Breaking News

Tweet TWEET

Lennar Says It Won $1 Billion Verdict Against Developer

Lennar Corp. (LEN) said a jury awarded it $1 billion in damages against a California developer, Nicolas Marsch III, who the homebuilder accused of defamation and conspiring with Barry Minkow to extort money from the company.

“While collecting the award is doubtful, the true value of the verdict is the validation of our integrity, credibility and transparency, which have always been cornerstones of our foundation,” Lennar Chief Executive Officer Stuart Miller said today in a statement. “The jury award represents a complete vindication of Lennar’s reputation and good name.”

The jury award couldn’t immediately be confirmed in records in Florida state court in Miami. It’s the third-largest jury award in the U.S. so far this year, according to data compiled by Bloomberg. The largest is a $1.2 billion judgment in an antitrust claim against Dow Chemical Co.

Lennar’s shares dropped as much as 28 percent in January 2009 after Minkow’s Fraud Discovery Institute alleged the homebuilder operated like a Ponzi scheme. Lennar, based in Miami, claimed Minkow made the accusations at the behest of Marsch, whose company Briarwood Capital LLC was involved in litigation with Lennar.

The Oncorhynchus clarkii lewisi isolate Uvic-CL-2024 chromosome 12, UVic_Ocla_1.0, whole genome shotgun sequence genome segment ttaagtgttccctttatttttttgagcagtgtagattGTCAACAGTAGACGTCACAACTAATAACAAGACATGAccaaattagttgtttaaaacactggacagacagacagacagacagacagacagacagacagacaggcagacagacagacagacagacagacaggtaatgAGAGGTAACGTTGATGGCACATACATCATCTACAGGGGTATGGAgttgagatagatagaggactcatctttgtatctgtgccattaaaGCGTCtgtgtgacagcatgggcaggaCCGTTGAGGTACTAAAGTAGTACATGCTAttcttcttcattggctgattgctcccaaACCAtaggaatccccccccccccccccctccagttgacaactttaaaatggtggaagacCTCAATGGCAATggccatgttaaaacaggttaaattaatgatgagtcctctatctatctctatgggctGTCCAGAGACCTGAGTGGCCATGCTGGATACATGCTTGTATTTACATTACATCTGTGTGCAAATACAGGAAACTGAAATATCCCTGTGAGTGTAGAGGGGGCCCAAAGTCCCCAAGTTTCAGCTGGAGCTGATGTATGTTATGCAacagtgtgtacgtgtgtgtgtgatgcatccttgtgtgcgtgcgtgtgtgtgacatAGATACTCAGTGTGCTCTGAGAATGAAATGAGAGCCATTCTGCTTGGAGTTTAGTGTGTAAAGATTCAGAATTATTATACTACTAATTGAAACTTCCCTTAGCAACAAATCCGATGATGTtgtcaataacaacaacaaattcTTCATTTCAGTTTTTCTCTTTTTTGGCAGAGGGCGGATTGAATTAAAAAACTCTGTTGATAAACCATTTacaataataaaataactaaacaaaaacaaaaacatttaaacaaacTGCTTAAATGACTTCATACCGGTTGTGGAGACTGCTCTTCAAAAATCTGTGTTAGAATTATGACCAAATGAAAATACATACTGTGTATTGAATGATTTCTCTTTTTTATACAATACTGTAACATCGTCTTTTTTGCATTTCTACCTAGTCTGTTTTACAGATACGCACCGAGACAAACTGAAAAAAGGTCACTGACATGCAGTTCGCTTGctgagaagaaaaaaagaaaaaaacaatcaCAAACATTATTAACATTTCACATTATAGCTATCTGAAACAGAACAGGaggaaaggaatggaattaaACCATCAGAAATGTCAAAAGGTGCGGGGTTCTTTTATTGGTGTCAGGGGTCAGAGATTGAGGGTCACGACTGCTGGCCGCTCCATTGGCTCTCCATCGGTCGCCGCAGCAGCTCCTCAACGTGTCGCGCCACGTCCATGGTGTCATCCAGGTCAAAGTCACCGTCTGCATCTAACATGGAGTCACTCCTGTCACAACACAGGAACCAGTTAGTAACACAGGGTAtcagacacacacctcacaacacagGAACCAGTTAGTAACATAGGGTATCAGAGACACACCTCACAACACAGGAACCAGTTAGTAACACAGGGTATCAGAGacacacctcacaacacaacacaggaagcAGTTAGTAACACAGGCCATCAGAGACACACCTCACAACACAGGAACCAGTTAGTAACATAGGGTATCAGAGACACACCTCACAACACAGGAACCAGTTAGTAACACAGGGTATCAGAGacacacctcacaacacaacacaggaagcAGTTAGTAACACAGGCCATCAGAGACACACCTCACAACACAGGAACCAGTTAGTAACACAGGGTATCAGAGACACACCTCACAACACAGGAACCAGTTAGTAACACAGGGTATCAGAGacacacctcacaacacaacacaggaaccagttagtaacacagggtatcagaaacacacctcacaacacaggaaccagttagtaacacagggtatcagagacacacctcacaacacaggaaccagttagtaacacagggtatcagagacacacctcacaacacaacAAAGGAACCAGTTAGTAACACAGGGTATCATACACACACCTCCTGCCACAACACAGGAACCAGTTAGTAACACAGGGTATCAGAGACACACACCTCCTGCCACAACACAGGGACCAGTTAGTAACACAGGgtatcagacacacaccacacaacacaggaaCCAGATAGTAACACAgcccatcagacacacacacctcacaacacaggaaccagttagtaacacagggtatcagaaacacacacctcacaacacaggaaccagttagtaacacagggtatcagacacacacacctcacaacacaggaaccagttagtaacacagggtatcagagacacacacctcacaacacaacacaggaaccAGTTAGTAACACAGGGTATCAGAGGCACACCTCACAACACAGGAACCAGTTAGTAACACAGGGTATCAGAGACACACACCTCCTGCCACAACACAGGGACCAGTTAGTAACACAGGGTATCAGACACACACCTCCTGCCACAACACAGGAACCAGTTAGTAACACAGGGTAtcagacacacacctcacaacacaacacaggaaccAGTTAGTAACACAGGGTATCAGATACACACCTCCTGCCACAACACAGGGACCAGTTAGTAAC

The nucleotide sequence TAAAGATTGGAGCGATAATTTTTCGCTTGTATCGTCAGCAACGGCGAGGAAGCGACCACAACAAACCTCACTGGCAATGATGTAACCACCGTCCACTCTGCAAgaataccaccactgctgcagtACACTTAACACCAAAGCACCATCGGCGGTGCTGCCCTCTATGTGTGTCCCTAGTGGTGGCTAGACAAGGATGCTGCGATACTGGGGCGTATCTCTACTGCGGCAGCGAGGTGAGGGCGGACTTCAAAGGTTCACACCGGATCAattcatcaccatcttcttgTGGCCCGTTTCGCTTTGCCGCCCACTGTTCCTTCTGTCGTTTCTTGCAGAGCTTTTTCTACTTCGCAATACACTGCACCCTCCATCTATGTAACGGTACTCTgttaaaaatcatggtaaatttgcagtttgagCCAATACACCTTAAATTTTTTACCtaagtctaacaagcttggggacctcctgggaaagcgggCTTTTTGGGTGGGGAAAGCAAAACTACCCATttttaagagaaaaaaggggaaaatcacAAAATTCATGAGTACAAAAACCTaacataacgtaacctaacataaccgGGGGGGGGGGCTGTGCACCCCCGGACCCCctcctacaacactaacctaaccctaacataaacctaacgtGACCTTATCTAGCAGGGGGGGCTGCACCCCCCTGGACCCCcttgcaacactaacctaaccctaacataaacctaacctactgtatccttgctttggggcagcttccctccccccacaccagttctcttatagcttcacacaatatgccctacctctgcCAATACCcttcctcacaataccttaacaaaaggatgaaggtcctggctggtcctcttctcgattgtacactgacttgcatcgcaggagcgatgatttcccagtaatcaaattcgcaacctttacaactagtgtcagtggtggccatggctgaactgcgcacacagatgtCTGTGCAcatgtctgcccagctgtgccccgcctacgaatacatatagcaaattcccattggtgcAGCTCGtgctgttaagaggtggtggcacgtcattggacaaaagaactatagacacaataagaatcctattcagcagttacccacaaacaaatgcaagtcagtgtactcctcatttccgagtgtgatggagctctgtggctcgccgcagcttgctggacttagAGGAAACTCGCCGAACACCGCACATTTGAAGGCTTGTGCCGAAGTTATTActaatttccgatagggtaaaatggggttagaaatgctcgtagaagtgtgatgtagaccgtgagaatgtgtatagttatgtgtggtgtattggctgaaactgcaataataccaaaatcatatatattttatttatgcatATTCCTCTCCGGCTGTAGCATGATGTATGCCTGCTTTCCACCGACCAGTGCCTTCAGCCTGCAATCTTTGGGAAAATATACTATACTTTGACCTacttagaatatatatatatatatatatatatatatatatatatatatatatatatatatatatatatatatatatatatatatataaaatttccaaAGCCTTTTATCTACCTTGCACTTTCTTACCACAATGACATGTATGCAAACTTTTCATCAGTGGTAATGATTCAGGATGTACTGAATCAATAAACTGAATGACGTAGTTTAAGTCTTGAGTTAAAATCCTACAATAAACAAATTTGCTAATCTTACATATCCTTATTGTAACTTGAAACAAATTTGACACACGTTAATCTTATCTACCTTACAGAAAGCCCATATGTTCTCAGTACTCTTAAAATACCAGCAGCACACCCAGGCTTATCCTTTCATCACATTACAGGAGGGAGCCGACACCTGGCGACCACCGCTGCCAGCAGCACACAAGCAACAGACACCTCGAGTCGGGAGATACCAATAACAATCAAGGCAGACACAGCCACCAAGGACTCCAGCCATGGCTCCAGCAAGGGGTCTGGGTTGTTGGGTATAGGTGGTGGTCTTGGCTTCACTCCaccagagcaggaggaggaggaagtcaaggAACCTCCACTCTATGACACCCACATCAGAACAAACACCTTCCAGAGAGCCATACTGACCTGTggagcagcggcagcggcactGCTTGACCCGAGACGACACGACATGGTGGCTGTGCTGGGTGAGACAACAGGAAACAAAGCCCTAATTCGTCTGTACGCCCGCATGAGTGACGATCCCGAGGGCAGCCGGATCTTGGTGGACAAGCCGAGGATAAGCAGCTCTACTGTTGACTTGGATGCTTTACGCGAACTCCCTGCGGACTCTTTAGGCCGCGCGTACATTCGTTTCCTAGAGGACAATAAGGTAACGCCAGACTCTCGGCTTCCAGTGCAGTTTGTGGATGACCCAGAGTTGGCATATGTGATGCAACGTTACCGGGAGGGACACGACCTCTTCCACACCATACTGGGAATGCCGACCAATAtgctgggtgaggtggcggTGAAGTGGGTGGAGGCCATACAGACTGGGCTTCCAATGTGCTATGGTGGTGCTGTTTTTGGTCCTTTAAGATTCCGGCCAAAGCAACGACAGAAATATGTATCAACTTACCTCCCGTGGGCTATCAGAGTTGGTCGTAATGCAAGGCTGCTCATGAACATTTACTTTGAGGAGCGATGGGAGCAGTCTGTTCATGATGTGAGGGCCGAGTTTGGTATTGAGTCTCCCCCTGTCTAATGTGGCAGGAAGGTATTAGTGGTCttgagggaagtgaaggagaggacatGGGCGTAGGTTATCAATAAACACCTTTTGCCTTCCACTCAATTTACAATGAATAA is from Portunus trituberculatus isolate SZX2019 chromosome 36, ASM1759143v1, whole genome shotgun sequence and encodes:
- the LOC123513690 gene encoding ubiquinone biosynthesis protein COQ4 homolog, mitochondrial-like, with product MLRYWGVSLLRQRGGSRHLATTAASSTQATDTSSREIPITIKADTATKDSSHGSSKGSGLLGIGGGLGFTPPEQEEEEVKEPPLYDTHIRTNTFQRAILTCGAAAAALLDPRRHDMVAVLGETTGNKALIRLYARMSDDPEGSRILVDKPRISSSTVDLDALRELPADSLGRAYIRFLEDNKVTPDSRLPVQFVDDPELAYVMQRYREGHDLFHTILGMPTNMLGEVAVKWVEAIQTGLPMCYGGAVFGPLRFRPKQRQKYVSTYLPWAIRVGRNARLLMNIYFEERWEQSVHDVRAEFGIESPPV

Minkow pleaded guilty to making false and misleading statements about Lennar and was sentenced to five years in prison and ordered to pay $583 million in restitution. He previously served a seven-year term for defrauding investors in his ZZZZ Best Co. carpet-cleaning business.

Keith Grumer, a lawyer for Marsch, didn’t immediately respond to a phone call to his office seeking comment on the verdict.

The case is Lennar Corp. v. Briarwood Capital LLC, 2008-055741-CA-01, Florida Circuit Court, Miami-Dade County.

To contact the reporter on this story: Peter Blumberg in San Francisco at pblumberg1@bloomberg.net

To contact the editor responsible for this story: Michael Hytha at mhytha@bloomberg.net

Bloomberg reserves the right to edit or remove comments but is under no obligation to do so, or to explain individual moderation decisions.

Please enable JavaScript to view the comments powered by Disqus.